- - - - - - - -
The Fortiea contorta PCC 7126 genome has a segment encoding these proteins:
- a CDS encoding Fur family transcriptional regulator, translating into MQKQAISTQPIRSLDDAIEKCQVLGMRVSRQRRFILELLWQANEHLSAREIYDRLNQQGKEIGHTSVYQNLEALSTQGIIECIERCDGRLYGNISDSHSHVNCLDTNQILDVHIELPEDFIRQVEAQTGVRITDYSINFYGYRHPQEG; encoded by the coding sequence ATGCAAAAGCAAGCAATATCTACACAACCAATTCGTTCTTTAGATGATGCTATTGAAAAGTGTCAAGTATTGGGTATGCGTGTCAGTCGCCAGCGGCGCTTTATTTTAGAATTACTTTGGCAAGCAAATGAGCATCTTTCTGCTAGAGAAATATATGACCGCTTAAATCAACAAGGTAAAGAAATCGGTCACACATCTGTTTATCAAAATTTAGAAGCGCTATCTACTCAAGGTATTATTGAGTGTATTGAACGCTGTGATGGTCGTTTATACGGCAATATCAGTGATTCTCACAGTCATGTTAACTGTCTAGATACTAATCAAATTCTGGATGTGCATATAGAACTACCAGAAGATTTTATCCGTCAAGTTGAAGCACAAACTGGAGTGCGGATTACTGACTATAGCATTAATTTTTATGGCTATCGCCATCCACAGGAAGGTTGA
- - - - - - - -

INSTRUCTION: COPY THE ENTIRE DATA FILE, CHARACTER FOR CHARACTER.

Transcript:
The Fortiea contorta PCC 7126 genome has a segment encoding these proteins:
- a CDS encoding Fur family transcriptional regulator, translating into MQKQAISTQPIRSLDDAIEKCQVLGMRVSRQRRFILELLWQANEHLSAREIYDRLNQQGKEIGHTSVYQNLEALSTQGIIECIERCDGRLYGNISDSHSHVNCLDTNQILDVHIELPEDFIRQVEAQTGVRITDYSINFYGYRHPQEG; encoded by the coding sequence ATGCAAAAGCAAGCAATATCTACACAACCAATTCGTTCTTTAGATGATGCTATTGAAAAGTGTCAAGTATTGGGTATGCGTGTCAGTCGCCAGCGGCGCTTTATTTTAGAATTACTTTGGCAAGCAAATGAGCATCTTTCTGCTAGAGAAATATATGACCGCTTAAATCAACAAGGTAAAGAAATCGGTCACACATCTGTTTATCAAAATTTAGAAGCGCTATCTACTCAAGGTATTATTGAGTGTATTGAACGCTGTGATGGTCGTTTATACGGCAATATCAGTGATTCTCACAGTCATGTTAACTGTCTAGATACTAATCAAATTCTGGATGTGCATATAGAACTACCAGAAGATTTTATCCGTCAAGTTGAAGCACAAACTGGAGTGCGGATTACTGACTATAGCATTAATTTTTATGGCTATCGCCATCCACAGGAAGGTTGA